As I mentioned before, I find myself the owner of a book entitled Historic Photos of Portland. I guess they have a whole series with various cities in the US. I’ve been meaning to pour through it for the past few weeks, but between busy weeks and busy weekends, I never had the time. The one time I did have a few moments, I couldn’t find it! (Kim had carried it away to read for herself!)
First, I was a little surprised when I entered it into my bookkeeping system (yes, I catalog all of my books) and found it sat alongside another book I own from the very same author! I had picked up Progressive Portland – On The Move from Powell’s years ago, read through it, then forgot I owned it. The layout is very similar to the Then and Now post I made last month. It was probably subconsciously inspired by the book’s format. This new book skips the then-and-now format and shows full-page pictures of how Portland used to look
At any rate, it looks like this author (Donald R. Nelson) scours the various archives around Portland for old photos and makes amazing picture books from them. Historic Photos of Portland is no exception.
The book is split into chapters by time period:
- Pre-Civil War to the End of the Nineteenth Century (1860-1899)
- The City at the Turn of the Century (1900-1919)
- A Developing Metropolis (1920-1939)
- From 1940 to a Modern City (1940-1970s)
I definitely have to say that the more visually interesting chapters are the first–the furthest back in time. For the most part, though, they are also the most “detached.” The photos seem like they could have been taken anywhere because there are few landmarks (natural or man-made) that anchor the pictures to something known in the modern world us Portlanders live in. The more modern photos have recognizable locations, but also a more mundane quality to them–mainly because the objects, architecture, and clothing are not terribly foreign. We’ve all seen classic 50s cars and land-boat 70s gas guzzlers. Asphalt roads and concrete buildings are pretty standard.
Anyway, starting with the eldest photos, the city really isn’t recognizable as any sort of metropolis. It pretty much consisted of what’s now downtown, but the layout was mostly Victorian mansions on city-block-sized yards. We have a rather green downtown today, as far as cities go, but back then, it was almost nothing but green! There were dirt streets, horse-drawn carriages, well-dressed men (very few pictures of women aside from a shopkeeper or two–I guess they were all at home doing womanly things), and even a (Steel) bridge! I didn’t realize it, but Skidmore fountain was built in 1888! The first of many documented floods was in 1894–the water level went about half-way up the ground floor of buildings.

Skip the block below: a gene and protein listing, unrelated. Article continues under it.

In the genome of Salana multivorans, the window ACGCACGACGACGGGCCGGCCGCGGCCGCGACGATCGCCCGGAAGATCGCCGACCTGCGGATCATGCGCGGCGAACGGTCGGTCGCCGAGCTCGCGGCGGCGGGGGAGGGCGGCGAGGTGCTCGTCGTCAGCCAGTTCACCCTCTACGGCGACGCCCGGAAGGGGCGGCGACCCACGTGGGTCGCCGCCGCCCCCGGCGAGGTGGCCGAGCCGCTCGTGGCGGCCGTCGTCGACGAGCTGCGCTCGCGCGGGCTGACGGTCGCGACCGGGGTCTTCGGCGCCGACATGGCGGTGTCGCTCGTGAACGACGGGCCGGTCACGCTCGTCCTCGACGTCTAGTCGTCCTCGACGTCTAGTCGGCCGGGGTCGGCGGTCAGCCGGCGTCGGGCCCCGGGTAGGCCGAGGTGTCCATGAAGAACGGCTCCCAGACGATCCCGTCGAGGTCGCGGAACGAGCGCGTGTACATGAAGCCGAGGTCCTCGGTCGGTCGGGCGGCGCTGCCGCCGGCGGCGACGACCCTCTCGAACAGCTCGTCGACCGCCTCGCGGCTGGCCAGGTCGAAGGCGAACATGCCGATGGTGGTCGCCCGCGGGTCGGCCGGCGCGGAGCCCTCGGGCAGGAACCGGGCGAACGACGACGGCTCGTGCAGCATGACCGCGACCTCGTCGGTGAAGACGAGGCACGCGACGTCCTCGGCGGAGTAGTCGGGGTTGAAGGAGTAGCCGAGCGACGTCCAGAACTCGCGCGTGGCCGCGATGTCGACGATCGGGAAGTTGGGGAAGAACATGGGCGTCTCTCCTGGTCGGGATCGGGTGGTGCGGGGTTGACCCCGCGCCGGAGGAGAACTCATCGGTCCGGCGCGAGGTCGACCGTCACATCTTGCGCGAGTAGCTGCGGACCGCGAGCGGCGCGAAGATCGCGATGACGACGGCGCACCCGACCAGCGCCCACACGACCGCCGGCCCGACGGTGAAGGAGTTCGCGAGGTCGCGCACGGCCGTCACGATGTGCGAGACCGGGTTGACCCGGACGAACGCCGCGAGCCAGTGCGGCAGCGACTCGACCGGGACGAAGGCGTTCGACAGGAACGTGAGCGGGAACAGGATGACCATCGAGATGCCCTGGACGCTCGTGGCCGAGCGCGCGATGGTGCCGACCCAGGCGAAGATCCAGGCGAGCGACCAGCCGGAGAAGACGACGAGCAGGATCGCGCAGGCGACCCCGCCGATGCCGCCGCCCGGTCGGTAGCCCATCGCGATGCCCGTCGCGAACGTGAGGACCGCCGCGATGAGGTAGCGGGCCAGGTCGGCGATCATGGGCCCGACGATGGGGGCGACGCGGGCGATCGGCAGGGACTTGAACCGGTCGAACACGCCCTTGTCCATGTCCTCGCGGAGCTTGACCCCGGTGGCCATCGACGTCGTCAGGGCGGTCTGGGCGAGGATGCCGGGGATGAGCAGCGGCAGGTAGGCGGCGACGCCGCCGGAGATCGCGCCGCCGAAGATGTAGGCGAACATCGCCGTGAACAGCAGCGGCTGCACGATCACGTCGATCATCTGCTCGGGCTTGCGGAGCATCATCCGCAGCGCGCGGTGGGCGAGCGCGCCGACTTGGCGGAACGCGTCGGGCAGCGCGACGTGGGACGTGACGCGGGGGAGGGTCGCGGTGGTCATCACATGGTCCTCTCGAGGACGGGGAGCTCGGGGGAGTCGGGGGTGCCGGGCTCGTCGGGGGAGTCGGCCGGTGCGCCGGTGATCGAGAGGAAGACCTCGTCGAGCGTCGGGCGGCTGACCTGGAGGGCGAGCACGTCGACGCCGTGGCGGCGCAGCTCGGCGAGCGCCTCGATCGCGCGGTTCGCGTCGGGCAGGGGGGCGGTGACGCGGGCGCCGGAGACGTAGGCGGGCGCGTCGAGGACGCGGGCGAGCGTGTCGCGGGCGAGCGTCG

The early 1900s brought more people and more commerce. There’s a great photo of the streetcar in 1904 that’s similar to one I’ve seen elsewhere (perhaps a historic photo on the bus or streetcar?) Typically, when I think of streetcars, I think of busy streets, tall buildings, and people around. In these photos, it’s just a streetcar on a pair of rails that stretch off toward the horizon. There are miles of fields without a single building in sight. The only visible human is the streetcar operator. That seems to me like a very lonely streetcar. This era brings more ships and a few cobblestone roads.
In the roaring 20s and great depression, the city becomes a bit more recognizable. There’s a great picture of “the brand new Burnside bridge!” I used to walk that all the time and it looks the same then as it does now (well, “now” being about a year ago–it’s been under construction/repair for a while.) There’s a photo of the St. John’s bridge as it’s under construction. The suspension cables are all there, dangling down, but they are not attached to any sort of deck or road. It’s kind of freaky looking!
The 40s through 70s is pretty much what you would expect it to be. I’d really like to say something extra about it, but none of the photos struck me as anything worthy of special mention.
Overall, it’s a really nifty book. I’ve been craving information about the history of Portland recently and this satisfies a good chunk of that. I have to say that I was a tiny bit disappointed that it was primarily a picture book–the text in it amounted to captions and a few paragraphs starting each chapter–but I think that whole internet thing of not being able to browse it first caused me to set my expectations a little incorrectly. To further my knowledge of Portland history, I think that next time I’m at Powell’s I will see if I can find something with a little more text and stories. Regardless, the pictures are a great taste and are easy to quickly show off to friends and family. It’s a great book and will have a heartfelt home on our coffee table!